Walid Phares has some ideas why Jordan may be the focus of a coming wave of terrorism.
- This is the clash of the Hashemite kingdom (Jordan) versus the wahhabis in Saudi Arabia. King Abdallah’s ancestors were considered the legitimate rulers of the holy places until Western Arabia was taken over by the Saudi clan. The Hashemite remnant, with the help of the British, established Transjordan. As Phares puts it :
The Hashemites ruled as monarchs, proposed a moderate form of religious belief, and allied themselves with the West. The wahhabis have spent generations and billions tearing the world apart in Allah’s name. (ed. note: In other words, the bad guys got the oil)
The result: two fundamentally opposing views of Islam and the world.
- Phares says that al-Quaeda grew out of the Cold War, aligning itself against the West in the process.
While bin Laden pledged to destroy America and the infidels, King Hussein remained a faithful ally of the West and a proponent of a peaceful settlement between the Israelis and Palestinians. After his passing, his son, Abdallah, pledged to resume his father's anti-terrorism stance.
- Jordan didn’t participate in the first Iraqi war, nor did they help in the removal of Saddam Hussein. They also opened their borders to fleeing refugees, mostly Sunnis, which has attracted the anger of the Shi’ites.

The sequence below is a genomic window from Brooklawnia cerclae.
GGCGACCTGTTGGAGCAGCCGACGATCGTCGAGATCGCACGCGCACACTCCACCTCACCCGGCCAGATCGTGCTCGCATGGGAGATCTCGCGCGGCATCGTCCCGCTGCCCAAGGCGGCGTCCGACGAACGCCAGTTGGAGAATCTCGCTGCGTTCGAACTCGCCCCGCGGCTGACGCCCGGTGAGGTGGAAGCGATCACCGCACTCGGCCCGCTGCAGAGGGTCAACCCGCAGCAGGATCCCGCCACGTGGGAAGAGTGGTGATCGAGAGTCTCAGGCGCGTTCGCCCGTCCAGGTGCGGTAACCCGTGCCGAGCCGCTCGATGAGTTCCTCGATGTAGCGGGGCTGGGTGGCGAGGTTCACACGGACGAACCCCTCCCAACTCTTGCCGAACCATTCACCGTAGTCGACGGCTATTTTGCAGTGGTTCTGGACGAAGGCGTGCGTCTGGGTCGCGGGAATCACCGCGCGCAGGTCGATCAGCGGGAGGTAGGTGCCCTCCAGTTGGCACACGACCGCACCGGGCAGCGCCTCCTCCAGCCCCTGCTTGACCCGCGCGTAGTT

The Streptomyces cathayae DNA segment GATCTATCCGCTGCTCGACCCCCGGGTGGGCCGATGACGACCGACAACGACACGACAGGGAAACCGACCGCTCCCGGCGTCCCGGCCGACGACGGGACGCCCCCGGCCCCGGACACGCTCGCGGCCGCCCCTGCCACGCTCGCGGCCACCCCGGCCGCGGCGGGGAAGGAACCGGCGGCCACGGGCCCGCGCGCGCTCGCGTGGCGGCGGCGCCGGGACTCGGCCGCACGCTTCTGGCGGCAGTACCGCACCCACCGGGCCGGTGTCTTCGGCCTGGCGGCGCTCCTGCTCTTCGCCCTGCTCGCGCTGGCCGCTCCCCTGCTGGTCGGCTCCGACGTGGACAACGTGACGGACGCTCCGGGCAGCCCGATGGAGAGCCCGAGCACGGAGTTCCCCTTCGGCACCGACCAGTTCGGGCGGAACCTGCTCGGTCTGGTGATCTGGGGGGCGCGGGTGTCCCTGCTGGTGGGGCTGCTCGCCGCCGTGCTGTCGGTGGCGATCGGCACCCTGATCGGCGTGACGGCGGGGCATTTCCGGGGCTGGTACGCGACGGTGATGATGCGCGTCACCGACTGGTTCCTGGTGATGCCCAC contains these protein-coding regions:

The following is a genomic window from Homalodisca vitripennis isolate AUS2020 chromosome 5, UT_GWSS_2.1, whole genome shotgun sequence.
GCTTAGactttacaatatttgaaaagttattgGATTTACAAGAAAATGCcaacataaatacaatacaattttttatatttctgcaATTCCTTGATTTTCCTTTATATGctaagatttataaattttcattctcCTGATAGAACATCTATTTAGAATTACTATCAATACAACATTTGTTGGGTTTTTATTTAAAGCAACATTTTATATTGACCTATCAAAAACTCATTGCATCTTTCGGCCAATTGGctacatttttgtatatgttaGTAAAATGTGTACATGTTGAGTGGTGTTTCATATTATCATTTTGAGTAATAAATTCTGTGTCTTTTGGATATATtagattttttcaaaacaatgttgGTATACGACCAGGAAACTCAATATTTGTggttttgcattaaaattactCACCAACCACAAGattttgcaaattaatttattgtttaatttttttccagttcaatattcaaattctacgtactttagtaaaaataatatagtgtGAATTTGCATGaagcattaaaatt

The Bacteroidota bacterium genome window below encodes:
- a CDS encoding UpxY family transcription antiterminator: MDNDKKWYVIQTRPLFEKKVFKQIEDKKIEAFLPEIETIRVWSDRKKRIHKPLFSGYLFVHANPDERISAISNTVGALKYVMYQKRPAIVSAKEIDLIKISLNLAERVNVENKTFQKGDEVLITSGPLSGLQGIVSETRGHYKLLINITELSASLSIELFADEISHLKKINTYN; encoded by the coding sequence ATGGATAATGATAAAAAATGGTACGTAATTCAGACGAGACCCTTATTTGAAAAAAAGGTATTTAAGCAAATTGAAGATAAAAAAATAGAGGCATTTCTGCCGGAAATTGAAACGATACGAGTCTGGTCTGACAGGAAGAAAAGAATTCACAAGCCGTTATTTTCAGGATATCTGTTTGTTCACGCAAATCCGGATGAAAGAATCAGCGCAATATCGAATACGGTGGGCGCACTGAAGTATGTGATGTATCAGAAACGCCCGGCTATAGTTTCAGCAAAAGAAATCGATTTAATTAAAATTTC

- On the other hand, Jordan signed a peace treaty with Israel, which certainly annoyed the jihadists.
- But here are two main reasons for the attack:
First, the Hashemite kingdom has actually managed to counter radical Islam and to negate the fundamentalist doctrines of the Wahhabis. Moderate clerics are supported by the government. They have also opposed Syria’s occupation of Lebanon.
Second — and, in my opinion, most fundamental to all of this — is Abu Massab al-Zarqawi. Terrorist extraordinaire and…a Jordanian. Phares says that Zarqawi wants to “teach the apostate monarch and his Western educated queen a lesson.”
Homecoming for Zarqawi is necessary. Opening his office in downtown Amman with the requisite bombing party, Zarqawi is elbowing more room for his terror network, crowded as it is by now in Iraq. Two years ago, Zarqawi tried to use a biochemical attack in Jordan. It failed, but it also exposed to plain view Syria’s role in aiding and abetting Zarqawi, since the plotters originated there.
But now he thinks Jordan has been softened up sufficiently to begin the real denouement. Kill off the tourist trade (so to speak), destabilize the economy, work up resentment against Jordan’s role in establishing stability in the region, start a civil war, and —poof!— there goes another Iraqi ally. And here comes Wahhabi power grab, via Jordan’s errant son, Zarqawi.
We can only hope there will be a Shakespearean fifth act with all the bad guys lying dead on the stage while the Hashemite king explains in some version of Arabic blank verse why it ended badly for the villains. Any other ending does not bode well for the West.
This may be a long and tiresome play, but it must be got through. The curtain should be rising on the second act any day now.
Hat Tip:Jihad Watch